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Chlordecone (Kepone®) is a synthetic organochlorine insecticide (C10Cl10O) which was used in the French West Indies to control the banana weevil
Cosmopolites sordidus. The toxicity of chlordecone, its remanence in the soil (Cabidoche
et al., 2009; Fernàndez-Bayo
et al., 2013; Devault
et al., 2016) and its presence in fresh (surface or ground) water and seawater has given rise to numerous public health and socioeconomic problems (Dallaire
et al., 2012; Kadhel
et al., 2014; Multigner
et al., 2010 & 2016).
With a view to studying the biodegradability of chlordecone, microbial enrichment cultures have been implemented under anaerobic conditions over a long timeframe.
Chlordecone microorganisms metabolites
The microbiological cultures are monitored by analytical chemistry methods. Gas-phase chromatography - mass spectrometry (GC-MS) at the
LCOB laboratory and by high-pressure liquid chromatography - mass spectrometry, Orbitrap (LC-MS) at the
LGBM laboratory enabling the various families of metabolites to be monitored. Over the years, a library of chlorine-containing metabolites (80) derived from the degradation of chlordecone has been constituted.
Isolation methods are being developed in order to obtain the principal metabolites at a very high level of purity. Metabolite purification necessitates a variety of methods such as preparatory high-performance liquid chromatography (HPLC) and Combi Flash® Companion® chromatography at the LCOB laboratory.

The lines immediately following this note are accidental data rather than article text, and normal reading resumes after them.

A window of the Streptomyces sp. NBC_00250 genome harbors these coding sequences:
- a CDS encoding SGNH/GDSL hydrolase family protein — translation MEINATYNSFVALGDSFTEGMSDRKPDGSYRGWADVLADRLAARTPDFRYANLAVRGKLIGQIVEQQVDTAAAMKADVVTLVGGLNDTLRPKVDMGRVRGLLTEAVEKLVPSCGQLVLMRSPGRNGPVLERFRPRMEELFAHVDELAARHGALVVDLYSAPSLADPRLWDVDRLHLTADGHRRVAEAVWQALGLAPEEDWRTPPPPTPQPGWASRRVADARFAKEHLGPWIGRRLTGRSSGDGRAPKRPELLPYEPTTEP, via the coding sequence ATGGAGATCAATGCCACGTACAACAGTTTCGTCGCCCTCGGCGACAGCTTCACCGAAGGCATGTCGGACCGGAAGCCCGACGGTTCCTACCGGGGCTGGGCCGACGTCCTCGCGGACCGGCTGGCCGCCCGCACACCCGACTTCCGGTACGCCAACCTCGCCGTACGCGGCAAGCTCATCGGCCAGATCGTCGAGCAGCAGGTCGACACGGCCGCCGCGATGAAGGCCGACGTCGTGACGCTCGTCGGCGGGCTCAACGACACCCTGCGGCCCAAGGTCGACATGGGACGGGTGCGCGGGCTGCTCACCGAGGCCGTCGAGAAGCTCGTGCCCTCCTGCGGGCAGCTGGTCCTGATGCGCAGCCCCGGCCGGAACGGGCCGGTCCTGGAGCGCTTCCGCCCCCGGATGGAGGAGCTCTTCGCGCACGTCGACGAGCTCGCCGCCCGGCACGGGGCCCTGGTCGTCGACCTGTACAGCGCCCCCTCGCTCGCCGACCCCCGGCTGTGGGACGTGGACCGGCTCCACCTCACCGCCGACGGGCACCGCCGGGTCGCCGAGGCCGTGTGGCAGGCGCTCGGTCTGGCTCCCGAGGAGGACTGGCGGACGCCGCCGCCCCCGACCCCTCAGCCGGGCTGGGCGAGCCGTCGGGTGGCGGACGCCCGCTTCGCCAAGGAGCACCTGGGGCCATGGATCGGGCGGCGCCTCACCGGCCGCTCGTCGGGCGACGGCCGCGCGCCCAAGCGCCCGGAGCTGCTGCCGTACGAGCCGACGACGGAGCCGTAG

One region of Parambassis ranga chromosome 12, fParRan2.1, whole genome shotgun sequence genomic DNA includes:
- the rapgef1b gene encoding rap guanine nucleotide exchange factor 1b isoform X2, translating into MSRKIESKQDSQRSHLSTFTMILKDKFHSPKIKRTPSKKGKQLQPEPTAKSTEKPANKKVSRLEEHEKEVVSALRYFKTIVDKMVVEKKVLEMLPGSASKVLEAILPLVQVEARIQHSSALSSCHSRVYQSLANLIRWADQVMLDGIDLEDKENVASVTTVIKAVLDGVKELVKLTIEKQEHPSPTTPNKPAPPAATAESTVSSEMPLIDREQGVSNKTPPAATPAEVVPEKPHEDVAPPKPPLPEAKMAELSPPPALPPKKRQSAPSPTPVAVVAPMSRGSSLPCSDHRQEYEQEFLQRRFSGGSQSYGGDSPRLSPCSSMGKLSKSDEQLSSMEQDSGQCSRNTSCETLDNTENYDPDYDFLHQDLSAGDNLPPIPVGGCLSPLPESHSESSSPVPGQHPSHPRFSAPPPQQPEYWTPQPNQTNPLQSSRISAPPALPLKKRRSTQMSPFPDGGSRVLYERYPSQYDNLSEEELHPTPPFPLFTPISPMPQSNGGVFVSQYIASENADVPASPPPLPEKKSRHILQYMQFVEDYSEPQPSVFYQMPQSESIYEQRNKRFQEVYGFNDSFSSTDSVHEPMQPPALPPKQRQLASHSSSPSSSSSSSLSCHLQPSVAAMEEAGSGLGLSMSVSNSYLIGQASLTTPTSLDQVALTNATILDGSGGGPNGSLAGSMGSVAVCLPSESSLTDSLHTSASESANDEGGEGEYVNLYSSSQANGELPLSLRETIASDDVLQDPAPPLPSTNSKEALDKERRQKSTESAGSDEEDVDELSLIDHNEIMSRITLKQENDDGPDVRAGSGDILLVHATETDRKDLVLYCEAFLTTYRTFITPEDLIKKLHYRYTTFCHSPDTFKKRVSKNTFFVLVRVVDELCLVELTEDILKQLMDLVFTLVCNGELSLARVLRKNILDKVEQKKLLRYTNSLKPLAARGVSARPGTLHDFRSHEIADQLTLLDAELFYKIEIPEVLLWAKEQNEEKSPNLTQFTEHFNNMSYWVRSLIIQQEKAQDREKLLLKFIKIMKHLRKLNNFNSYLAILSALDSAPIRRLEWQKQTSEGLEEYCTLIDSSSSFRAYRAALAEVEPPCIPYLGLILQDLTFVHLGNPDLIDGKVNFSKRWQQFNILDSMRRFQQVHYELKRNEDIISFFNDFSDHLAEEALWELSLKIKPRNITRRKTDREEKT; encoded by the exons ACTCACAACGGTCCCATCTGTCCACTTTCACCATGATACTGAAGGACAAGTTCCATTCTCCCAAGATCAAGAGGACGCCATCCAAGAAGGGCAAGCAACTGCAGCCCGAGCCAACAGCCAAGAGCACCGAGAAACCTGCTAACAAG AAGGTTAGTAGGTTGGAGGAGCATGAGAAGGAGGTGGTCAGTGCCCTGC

Out of all the cultures, 2 are particularly interesting since they showed an apparent disappearance of chlordecone over time and accumulation of a principal metabolite with the formula C9Cl5H3.
Metagenomic analysis of the 2 cultures showed the existence of a dozen bacteria (consortium) which transformed chlordecone with 5 species common to the 2 consortia. The bacterial genomes of the consortia are under analysis in order to identify the bacterium or bacteria responsible for the degradation. In addition, we are using the genomic data to attempt to isolate the various bacteria present in the consortia. We recently reported the isolation and the complete genomic sequences of two new
Citrobacter isolates that were capable of reproducing chlordecone transformation. Further characterization of these
Citrobacter strains should yield deeper insights into the mechanisms involved in this transformation process (Chaussonnerie
et al., 2016).
Lastly, we are attempting to produce certain metabolites by chemical or biological methods in order to purify them, analyze their structures and toxicity, and analyze their degradation.
The research project is part of the "Biodechlord" program (AAP Demichlord) implemented in the context of the National Chlordecone Plan (PNAC) and has received financing from INRA.
Learn more about the "Biodechlord" program :
CEA is a French government-funded technological research organisation in four main areas: low-carbon energies, defense and security, information technologies and health technologies. A prominent player in the European Research Area, it is involved in setting up collaborative projects with many partners around the world.